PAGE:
So what? I like Creedence. I’m not a big fan of Picasso. So right away, I’ve discovered that this reviewer has a prejudice that I don’t share. He likes Picasso and not Creedence. I’m just the opposite. He is sour on Rattle; I’m not. Therefore, my conclusion is, based on his negative review, that I should perhaps buy the journal because I’d probably like it. I’m sure that wasn’t the reviewer’s intention and it begs lunacy to think that it should have been. That’s not how reviews are supposed to work.
It’s All Downhill From There, Pablo
From there, the review just gets worse. Sentence by awful sentence:
Only one of the 98 poems features either a rhyming or metric pattern.
A statement that Tim Green says is completely false.
In addition, the poems of Rattle 28 rarely attempt humor, and are explicitly concerned with Heavy Shit: assassinations, cancerous mothers, religious minority, child molestation, unity, the death of a parent.
Again, what’s wrong with that? Shakespeare wrote both comedies and tragedies, but rarely did he write both at once. His plays were either comedies or tragedies. Where in the poetic handbook does it say that poetry should be humorous? Where does it say that it can’t deal with “Heavy Shit”? I’m not given a clue. This is just a statement that Weiss brushes right over to get to the next one.
The scope is ambitious. My preferred selections, however, flash a self-centered wit amidst an often ponderous crowd.
Again, the author here injects his own prejudice. Instead of just giving me an overview of what to expect from Rattle 28, he instead tells me that he prefers self-centered wit to emotional depth. How ponderously shallow of him.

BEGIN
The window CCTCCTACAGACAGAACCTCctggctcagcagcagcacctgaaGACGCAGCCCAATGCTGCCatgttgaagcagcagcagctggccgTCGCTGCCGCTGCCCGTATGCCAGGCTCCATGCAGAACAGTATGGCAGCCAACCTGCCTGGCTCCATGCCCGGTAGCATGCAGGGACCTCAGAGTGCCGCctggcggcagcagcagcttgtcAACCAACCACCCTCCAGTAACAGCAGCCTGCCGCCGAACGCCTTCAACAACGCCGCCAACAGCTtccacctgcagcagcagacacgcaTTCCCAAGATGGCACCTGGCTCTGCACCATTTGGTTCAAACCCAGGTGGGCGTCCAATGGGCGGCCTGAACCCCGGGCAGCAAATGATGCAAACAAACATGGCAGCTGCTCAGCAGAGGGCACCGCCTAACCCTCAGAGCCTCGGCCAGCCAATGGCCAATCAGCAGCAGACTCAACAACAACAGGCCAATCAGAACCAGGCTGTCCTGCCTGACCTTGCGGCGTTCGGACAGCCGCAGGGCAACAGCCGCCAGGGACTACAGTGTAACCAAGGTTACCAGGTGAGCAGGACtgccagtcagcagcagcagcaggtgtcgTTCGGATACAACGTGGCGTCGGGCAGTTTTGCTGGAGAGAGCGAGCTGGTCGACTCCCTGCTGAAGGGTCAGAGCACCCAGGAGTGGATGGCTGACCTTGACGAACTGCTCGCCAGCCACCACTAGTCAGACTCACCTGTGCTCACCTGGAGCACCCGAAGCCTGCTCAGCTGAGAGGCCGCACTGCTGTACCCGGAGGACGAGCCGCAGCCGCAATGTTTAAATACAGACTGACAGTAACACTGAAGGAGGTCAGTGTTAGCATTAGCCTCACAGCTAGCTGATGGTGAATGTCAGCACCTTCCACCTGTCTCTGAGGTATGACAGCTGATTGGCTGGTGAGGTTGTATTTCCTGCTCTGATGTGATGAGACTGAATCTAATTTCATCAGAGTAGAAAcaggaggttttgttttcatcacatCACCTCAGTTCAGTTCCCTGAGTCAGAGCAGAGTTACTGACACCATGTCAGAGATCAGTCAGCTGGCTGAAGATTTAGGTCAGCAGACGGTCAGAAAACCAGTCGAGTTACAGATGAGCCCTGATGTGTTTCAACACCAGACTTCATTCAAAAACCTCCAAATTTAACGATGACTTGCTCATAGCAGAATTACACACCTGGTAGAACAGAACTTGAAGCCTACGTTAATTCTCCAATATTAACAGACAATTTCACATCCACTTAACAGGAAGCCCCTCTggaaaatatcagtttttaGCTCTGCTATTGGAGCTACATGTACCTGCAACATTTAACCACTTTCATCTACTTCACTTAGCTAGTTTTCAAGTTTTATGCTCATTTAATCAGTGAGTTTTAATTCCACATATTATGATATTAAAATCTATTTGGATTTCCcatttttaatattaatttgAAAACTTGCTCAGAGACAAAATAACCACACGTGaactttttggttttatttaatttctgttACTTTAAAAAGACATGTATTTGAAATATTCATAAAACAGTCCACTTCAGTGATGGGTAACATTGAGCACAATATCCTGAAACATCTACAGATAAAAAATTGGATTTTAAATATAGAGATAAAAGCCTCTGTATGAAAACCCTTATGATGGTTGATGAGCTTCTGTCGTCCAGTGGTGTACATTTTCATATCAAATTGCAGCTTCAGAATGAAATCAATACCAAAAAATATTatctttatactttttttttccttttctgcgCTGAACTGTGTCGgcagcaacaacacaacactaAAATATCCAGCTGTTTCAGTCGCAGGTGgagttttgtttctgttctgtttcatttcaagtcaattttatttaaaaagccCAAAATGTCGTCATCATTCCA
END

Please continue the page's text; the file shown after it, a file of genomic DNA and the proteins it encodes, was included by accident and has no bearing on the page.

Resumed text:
What Should Reviewers Do With Prejudice?
While I don’t expect reviewers to hide their prejudices, I do expect them to be forthcoming about them and to not allow their prejudices to cast negative aspersions upon the works that they review. There is a stark difference between stating that one prefers a certain aesthetic and judging whether that aesthetic succeeds on the basis of generally accepted aesthetic principles. If a reviewer warns me, for instance, that there is not as much wit as heavy shit then I can judge for myself whether that is good or bad; but if the reviewer tells me that it is bad that there is more heavy shit than wit then all I get is a window view into that reviewer’s soul, but the reviewer’s soul is not my concern.
I do find it helpful, however, that Weiss gives me samples of the poetry involved. Then I can judge for myself, based on the passages, that the rest of what he says is right on or just too much of nothing. In this case, I’d say the latter.
How Weiss Helped Me To See The Light
One passage of Weiss’s review that really shines is when he talks me through the difference between the poems written by nurses and those written by non-nurses:
The 21 poems by nurses are interesting in how they relate to the rest of Rattle 28. As you would expect, the general subject matter does not lighten once we walk through the front doors of the hospital. There is, however, in many of the nurses’ poems, a gallows humor that, although not always successful, examines and comments on death, sickness, pain, etc. where the non-nurse poets of Rattle 28 often simply insist on the existence and awfulness of such facts. And as T.S. Davis notes in his essay on the relationship between nursing and poetry, the potential for thematic and emotional monotony in “nursing poetry” is overcome, at least in Rattle 28, by a visceral intensity of image and language that distinguishes similarly-themed poems from each other.
This section of the review tells me what is good and what is bad without the reviewer having to tell me. I can judge from the reviewer’s comments about the poetry as to whether the nurses’ poems or the non-nurses’ poems sound more appealing to me. And that’s what a good review should do: It should bring out the good and the bad in such a way that I see the poetry for what it is and not be overly concerned with the reviewer and his thoughts about it. Metaphors such as this one: